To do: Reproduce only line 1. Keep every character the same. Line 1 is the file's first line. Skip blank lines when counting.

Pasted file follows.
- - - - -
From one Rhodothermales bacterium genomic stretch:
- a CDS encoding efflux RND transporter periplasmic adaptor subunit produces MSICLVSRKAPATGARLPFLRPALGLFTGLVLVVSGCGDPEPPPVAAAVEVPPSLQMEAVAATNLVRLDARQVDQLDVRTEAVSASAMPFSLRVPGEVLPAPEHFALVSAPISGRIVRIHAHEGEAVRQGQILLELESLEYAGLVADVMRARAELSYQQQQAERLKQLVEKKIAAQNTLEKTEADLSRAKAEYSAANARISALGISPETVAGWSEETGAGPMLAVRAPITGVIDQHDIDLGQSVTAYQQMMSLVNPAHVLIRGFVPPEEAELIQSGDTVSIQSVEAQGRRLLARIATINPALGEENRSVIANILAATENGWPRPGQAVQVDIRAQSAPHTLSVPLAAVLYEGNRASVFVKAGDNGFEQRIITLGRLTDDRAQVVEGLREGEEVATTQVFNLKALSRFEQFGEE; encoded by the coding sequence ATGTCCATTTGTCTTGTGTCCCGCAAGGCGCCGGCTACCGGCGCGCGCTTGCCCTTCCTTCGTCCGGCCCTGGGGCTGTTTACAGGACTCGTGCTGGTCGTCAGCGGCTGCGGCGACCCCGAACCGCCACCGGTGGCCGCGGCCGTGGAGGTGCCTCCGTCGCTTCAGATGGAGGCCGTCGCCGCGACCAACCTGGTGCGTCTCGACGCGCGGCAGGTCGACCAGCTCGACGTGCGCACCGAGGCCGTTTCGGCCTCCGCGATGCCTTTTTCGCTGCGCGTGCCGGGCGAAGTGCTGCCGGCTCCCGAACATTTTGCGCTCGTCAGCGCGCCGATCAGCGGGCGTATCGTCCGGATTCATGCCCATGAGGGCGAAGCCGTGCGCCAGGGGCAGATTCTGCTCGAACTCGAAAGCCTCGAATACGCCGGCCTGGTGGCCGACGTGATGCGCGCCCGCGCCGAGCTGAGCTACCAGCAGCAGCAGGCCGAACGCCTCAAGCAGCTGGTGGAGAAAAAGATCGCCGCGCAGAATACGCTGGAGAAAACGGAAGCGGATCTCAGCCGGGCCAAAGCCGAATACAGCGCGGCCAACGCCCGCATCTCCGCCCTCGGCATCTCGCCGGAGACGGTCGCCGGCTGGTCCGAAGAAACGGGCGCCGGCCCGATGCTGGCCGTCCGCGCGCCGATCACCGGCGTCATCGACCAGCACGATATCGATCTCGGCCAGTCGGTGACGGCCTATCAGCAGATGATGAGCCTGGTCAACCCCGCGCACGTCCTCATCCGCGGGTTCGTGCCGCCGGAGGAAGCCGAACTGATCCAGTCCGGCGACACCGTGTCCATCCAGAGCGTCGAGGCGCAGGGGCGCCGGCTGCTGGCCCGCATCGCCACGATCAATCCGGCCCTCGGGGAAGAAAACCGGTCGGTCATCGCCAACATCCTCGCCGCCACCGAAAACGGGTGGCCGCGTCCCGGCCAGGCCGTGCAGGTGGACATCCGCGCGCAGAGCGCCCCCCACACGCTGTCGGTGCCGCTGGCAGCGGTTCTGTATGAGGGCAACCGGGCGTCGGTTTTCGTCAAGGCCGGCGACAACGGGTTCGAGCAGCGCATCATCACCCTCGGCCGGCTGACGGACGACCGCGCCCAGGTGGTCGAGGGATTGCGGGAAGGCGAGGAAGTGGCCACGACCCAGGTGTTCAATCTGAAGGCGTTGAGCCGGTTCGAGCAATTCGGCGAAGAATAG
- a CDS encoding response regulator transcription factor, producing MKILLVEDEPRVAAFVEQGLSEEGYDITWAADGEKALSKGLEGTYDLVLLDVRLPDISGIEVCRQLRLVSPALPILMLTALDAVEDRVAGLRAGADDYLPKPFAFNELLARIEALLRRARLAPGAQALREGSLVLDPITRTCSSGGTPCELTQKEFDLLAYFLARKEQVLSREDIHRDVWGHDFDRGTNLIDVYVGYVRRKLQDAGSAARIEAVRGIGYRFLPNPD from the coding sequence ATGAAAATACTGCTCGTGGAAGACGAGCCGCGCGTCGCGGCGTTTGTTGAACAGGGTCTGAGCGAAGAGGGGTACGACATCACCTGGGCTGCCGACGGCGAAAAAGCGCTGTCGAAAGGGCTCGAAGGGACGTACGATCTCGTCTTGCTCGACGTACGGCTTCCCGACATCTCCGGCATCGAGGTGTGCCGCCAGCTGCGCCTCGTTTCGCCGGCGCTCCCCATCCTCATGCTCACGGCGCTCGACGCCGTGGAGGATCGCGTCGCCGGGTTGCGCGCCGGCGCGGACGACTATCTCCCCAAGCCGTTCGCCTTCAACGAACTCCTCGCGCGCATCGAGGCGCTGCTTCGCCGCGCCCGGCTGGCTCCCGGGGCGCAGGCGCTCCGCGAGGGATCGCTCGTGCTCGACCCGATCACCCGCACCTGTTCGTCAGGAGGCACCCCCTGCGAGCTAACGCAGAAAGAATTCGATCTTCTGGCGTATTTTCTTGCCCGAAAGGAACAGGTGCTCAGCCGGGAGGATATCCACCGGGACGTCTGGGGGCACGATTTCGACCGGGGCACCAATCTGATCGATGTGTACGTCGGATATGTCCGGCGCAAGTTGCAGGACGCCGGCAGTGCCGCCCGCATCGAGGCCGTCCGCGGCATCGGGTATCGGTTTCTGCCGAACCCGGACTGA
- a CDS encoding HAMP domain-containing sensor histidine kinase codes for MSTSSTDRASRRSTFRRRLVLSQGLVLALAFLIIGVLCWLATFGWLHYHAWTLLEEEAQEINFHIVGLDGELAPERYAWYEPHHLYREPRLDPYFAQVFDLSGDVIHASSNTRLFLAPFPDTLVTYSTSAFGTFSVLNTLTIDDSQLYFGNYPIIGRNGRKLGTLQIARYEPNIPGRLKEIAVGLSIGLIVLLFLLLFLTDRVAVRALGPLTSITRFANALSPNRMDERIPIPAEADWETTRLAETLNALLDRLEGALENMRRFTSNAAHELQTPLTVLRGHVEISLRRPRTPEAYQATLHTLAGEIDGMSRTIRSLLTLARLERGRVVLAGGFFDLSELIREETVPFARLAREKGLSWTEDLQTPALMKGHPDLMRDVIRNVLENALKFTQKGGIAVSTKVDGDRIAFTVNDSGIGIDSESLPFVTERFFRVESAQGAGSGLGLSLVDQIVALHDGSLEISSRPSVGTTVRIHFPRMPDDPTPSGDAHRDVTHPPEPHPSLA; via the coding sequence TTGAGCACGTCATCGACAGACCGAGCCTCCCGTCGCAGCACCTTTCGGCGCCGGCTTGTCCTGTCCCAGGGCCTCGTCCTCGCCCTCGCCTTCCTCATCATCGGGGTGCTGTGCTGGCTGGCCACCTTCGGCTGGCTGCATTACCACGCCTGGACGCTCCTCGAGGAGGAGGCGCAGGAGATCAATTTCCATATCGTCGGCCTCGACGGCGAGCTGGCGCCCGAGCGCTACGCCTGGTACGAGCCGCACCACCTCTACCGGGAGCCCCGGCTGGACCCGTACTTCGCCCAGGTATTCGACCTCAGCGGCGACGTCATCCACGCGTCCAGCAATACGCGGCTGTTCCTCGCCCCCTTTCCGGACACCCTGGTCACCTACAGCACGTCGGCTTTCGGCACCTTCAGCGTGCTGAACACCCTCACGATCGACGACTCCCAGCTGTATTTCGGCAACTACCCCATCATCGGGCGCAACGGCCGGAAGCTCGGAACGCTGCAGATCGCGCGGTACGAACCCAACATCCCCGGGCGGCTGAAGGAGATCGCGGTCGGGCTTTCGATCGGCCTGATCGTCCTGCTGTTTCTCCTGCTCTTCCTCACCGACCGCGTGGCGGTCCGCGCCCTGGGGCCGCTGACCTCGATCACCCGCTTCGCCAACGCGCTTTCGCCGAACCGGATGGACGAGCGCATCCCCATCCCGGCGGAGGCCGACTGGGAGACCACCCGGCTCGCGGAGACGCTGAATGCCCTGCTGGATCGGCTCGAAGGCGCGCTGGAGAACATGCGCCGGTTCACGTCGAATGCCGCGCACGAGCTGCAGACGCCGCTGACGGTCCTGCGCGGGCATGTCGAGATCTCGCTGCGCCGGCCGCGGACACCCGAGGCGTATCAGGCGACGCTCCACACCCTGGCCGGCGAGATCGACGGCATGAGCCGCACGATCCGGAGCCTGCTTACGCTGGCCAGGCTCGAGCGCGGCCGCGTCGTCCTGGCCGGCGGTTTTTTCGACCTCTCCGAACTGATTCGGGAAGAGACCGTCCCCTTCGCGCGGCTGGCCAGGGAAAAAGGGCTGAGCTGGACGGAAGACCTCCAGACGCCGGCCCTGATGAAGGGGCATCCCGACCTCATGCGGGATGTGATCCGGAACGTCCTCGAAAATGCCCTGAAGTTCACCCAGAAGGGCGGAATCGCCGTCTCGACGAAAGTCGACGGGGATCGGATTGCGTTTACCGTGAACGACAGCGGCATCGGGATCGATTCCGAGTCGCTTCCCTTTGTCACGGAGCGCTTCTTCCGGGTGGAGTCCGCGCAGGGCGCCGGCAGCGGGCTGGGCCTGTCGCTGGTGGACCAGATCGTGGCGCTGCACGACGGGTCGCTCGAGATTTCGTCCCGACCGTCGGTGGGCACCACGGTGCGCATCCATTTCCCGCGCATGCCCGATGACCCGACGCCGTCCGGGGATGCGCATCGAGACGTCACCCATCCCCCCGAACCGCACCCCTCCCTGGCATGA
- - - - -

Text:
From one Rhodothermales bacterium genomic stretch: